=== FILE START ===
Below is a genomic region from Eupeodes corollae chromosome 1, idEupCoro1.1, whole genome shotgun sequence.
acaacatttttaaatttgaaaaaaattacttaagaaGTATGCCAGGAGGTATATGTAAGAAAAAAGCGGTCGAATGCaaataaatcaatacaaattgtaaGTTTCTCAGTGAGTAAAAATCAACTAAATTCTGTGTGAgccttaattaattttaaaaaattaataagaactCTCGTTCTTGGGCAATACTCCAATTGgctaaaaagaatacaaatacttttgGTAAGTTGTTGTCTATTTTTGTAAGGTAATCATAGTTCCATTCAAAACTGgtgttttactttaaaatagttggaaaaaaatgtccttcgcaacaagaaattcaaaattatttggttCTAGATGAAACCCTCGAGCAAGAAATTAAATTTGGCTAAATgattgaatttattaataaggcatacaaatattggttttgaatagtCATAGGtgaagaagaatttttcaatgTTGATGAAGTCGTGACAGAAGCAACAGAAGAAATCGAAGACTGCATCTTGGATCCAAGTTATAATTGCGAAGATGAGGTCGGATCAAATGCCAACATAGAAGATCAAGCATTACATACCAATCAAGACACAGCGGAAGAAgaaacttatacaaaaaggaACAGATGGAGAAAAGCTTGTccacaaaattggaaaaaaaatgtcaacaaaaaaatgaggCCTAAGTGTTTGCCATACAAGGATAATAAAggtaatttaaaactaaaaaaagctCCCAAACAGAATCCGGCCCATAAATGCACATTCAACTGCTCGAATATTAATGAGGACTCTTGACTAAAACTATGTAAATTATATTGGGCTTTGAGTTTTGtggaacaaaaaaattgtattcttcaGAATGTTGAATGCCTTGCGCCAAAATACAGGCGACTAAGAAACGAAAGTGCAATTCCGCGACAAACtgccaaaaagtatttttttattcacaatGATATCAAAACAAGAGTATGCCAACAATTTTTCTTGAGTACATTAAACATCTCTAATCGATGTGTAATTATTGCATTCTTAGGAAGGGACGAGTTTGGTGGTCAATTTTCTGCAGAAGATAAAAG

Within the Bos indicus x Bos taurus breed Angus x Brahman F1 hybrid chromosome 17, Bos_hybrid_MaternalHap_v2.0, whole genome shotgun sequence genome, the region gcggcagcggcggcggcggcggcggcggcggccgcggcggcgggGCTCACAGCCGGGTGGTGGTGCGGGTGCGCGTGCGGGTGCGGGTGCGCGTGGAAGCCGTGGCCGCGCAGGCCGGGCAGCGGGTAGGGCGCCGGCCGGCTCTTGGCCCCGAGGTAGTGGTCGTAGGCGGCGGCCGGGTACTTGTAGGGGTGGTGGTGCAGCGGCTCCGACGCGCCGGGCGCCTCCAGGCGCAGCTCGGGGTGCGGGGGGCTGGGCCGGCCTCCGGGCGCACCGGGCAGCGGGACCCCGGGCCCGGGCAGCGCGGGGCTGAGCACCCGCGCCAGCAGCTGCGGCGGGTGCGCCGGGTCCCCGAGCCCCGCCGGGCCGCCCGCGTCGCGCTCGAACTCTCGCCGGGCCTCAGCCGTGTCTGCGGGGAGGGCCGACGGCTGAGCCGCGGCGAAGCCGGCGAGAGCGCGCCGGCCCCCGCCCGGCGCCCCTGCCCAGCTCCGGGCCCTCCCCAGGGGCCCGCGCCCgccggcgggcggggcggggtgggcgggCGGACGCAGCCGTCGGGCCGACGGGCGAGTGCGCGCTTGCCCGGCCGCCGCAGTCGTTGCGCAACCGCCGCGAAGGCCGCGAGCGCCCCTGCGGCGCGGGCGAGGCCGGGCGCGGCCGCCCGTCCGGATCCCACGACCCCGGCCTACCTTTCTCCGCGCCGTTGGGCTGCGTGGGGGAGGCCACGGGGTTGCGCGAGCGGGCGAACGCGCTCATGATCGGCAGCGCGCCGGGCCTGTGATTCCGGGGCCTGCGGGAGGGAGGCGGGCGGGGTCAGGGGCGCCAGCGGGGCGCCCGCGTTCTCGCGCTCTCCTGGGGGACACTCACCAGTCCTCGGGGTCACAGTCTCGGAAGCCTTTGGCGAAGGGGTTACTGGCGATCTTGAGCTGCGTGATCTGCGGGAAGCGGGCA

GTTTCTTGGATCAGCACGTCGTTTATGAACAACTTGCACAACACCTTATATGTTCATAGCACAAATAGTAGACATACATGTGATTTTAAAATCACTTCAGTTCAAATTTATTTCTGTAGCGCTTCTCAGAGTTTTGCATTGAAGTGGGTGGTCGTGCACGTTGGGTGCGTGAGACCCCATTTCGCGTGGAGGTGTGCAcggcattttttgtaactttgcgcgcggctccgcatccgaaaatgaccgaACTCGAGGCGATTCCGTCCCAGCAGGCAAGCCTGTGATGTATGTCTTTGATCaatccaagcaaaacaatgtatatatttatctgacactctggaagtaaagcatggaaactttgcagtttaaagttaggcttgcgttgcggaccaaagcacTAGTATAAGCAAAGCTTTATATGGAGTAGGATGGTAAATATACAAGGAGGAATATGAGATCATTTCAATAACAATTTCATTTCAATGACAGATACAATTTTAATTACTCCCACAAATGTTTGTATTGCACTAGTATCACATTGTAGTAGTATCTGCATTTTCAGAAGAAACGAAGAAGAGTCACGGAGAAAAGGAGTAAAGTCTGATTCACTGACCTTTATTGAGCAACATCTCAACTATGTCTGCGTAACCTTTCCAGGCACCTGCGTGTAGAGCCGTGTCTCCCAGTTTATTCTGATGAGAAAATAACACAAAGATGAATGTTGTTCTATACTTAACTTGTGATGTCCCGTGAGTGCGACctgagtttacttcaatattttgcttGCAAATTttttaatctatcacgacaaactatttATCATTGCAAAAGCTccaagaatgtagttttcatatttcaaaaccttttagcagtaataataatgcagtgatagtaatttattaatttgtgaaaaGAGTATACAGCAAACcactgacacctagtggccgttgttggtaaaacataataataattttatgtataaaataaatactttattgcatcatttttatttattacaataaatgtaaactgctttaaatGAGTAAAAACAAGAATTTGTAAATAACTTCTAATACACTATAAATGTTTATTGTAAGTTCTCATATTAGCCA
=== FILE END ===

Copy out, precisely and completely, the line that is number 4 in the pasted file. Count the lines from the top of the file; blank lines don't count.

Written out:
GTTTCTTGGATCAGCACGTCGTTTATGAACAACTTGCACAACACCTTATATGTTCATAGCACAAATAGTAGACATACATGTGATTTTAAAATCACTTCAGTTCAAATTTATTTCTGTAGCGCTTCTCAGAGTTTTGCATTGAAGTGGGTGGTCGTGCACGTTGGGTGCGTGAGACCCCATTTCGCGTGGAGGTGTGCAcggcattttttgtaactttgcgcgcggctccgcatccgaaaatgaccgaACTCGAGGCGATTCCGTCCCAGCAGGCAAGCCTGTGATGTATGTCTTTGATCaatccaagcaaaacaatgtatatatttatctgacactctggaagtaaagcatggaaactttgcagtttaaagttaggcttgcgttgcggaccaaagcacTAGTATAAGCAAAGCTTTATATGGAGTAGGATGGTAAATATACAAGGAGGAATATGAGATCATTTCAATAACAATTTCATTTCAATGACAGATACAATTTTAATTACTCCCACAAATGTTTGTATTGCACTAGTATCACATTGTAGTAGTATCTGCATTTTCAGAAGAAACGAAGAAGAGTCACGGAGAAAAGGAGTAAAGTCTGATTCACTGACCTTTATTGAGCAACATCTCAACTATGTCTGCGTAACCTTTCCAGGCACCTGCGTGTAGAGCCGTGTCTCCCAGTTTATTCTGATGAGAAAATAACACAAAGATGAATGTTGTTCTATACTTAACTTGTGATGTCCCGTGAGTGCGACctgagtttacttcaatattttgcttGCAAATTttttaatctatcacgacaaactatttATCATTGCAAAAGCTccaagaatgtagttttcatatttcaaaaccttttagcagtaataataatgcagtgatagtaatttattaatttgtgaaaaGAGTATACAGCAAACcactgacacctagtggccgttgttggtaaaacataataataattttatgtataaaataaatactttattgcatcatttttatttattacaataaatgtaaactgctttaaatGAGTAAAAACAAGAATTTGTAAATAACTTCTAATACACTATAAATGTTTATTGTAAGTTCTCATATTAGCCA